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Strategic blundering: Killing Soleimani

  • 08 January 2020


When US President Donald Trump suggested in a briefing at his Mar-a-Lago resort in Florida that an option on the table was the killing of Iranian Major General Qassem Soleimani, leader of the Islamic Revolutionary Guards Corps-Quds Force, those in attendance were caught by surprise.

It seemed a slightly outlandish option; previous US presidents of both Republican and Democratic persuasion had seen targeting the Iranian general as foolish, potentially precipitating unforseen events. But the Trump administration has retained, from its inception, a number of Iran hawks. They had the numbers that day, and Trump needed a distraction from domestic ills.

Once it became clear that Trump was serious, US intelligence got busy. But it was hardly an impressive feat identifying Soleimani. The general had become more conspicuous and cavalier in visiting Iraq. It became clear that he would be arriving in Baghdad International Airport on 3 January at the invitation of the Iraqi government. This gave US forces the cue for a lethal drone strike.

The news came from the US Defence Department in a statement. 'General Suleimani was actively developing plans to attack American diplomats and service members in Iraq and throughout the region.' The strike 'was aimed at deterring future Iranian attack plans. The United States will continue to take all necessary action to protect our people and our interests wherever they are around the world.' Soleimani was singled out for a range of operations against US assets, including attacks on coalition forces in Iraq over the last several months and those on the US embassy in Baghdad on 31 December 2019.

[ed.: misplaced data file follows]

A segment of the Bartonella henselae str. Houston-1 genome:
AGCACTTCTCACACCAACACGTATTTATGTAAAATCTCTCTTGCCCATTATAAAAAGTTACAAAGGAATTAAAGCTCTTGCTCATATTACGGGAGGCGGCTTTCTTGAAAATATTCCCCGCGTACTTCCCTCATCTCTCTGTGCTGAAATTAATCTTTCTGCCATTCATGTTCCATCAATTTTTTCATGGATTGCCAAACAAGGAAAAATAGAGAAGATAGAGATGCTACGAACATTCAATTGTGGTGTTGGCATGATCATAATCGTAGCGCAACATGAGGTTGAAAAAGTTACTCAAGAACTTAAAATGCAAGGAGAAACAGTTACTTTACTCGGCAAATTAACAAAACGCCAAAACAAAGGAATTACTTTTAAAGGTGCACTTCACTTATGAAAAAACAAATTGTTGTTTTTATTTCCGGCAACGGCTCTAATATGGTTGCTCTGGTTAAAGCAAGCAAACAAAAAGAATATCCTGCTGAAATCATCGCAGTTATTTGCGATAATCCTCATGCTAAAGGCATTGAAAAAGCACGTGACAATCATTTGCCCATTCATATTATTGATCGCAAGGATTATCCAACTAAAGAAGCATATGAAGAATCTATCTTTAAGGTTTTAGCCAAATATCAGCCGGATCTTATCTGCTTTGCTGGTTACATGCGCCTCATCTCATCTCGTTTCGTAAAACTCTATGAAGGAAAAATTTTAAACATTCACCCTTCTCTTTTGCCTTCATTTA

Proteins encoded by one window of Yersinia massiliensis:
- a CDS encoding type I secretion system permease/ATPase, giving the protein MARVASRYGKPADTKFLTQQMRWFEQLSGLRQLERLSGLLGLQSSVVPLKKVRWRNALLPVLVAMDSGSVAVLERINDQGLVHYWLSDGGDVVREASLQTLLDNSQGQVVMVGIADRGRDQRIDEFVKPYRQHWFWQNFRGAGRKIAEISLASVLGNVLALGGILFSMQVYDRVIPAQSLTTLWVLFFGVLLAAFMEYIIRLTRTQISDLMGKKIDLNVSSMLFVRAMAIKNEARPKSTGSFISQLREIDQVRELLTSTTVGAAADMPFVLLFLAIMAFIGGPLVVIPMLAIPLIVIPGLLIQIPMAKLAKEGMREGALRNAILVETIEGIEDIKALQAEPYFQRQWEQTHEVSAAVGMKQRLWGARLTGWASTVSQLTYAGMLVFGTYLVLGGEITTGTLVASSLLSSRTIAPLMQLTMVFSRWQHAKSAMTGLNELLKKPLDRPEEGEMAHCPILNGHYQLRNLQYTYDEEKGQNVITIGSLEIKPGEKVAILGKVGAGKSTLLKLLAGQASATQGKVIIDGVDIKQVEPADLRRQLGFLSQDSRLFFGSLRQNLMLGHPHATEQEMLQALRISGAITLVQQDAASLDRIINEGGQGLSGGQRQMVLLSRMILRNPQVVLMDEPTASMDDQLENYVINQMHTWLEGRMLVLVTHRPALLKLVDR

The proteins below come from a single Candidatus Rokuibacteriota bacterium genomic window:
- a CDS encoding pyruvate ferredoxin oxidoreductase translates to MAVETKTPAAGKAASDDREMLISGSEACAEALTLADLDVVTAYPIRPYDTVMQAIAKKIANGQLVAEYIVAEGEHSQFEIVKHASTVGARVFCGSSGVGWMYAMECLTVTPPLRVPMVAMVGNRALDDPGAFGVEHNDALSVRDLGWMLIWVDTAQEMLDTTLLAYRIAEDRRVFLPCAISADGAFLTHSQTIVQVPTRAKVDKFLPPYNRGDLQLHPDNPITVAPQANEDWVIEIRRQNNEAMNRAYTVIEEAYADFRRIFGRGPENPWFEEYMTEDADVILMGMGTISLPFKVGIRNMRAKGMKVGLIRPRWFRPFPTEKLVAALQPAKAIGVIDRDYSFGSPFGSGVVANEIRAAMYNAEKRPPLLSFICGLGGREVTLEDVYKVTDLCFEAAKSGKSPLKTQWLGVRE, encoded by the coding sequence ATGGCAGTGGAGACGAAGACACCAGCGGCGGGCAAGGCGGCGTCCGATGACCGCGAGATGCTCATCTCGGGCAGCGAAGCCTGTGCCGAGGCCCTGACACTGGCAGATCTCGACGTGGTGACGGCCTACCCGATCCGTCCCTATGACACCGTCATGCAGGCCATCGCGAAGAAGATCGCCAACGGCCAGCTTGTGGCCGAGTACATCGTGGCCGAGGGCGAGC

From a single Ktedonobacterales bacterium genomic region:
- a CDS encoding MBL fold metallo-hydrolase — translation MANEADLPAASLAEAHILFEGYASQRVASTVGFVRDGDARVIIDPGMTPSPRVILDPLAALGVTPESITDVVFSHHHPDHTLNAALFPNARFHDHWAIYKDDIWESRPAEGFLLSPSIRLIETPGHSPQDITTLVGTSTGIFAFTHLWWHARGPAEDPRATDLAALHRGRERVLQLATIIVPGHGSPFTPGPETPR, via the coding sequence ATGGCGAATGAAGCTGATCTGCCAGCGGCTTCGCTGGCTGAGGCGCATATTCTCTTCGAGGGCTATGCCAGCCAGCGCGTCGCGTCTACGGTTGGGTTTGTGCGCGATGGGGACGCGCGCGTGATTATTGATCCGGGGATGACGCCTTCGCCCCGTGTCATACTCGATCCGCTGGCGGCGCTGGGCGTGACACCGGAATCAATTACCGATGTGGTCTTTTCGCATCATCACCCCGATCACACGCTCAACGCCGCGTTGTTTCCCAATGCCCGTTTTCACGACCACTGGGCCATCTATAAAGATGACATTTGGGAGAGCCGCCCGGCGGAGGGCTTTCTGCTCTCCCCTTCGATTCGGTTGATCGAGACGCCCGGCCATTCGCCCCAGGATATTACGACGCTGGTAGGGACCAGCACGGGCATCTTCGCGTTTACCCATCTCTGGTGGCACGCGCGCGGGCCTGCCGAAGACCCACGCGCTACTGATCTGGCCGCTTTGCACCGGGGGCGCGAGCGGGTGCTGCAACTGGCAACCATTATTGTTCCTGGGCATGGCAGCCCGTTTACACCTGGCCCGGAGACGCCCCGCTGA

The killing was also imprudent on another level. Keeping company with Soleimani in his charred vehicle was Abu Mahdi al-Muhandis, a Shia militia deputy commander of Iraq's Popular Mobilisation Forces, or Hash a-Shaabi. Muhandis had form with the US. In 1983, he was accused of masterminding the bombing of the US and French embassies in Kuwait. In 2006 he became a prominent founding figure of the Kataib Hezbollah group in Iraq, making things difficult for US occupation forces through the use of improvised explosive devices (IEDs). For doing so, he was deemed a terrorist.

A theme emerged from various apologias as justifications for the attack. Trump insisted that the killings had taken place to avert, not encourage, conflict. This reasoning was highly idiosyncratic: killing a ranking general of a sovereign power is hardly suggestive of restraint.

US Secretary of State Mike Pompeo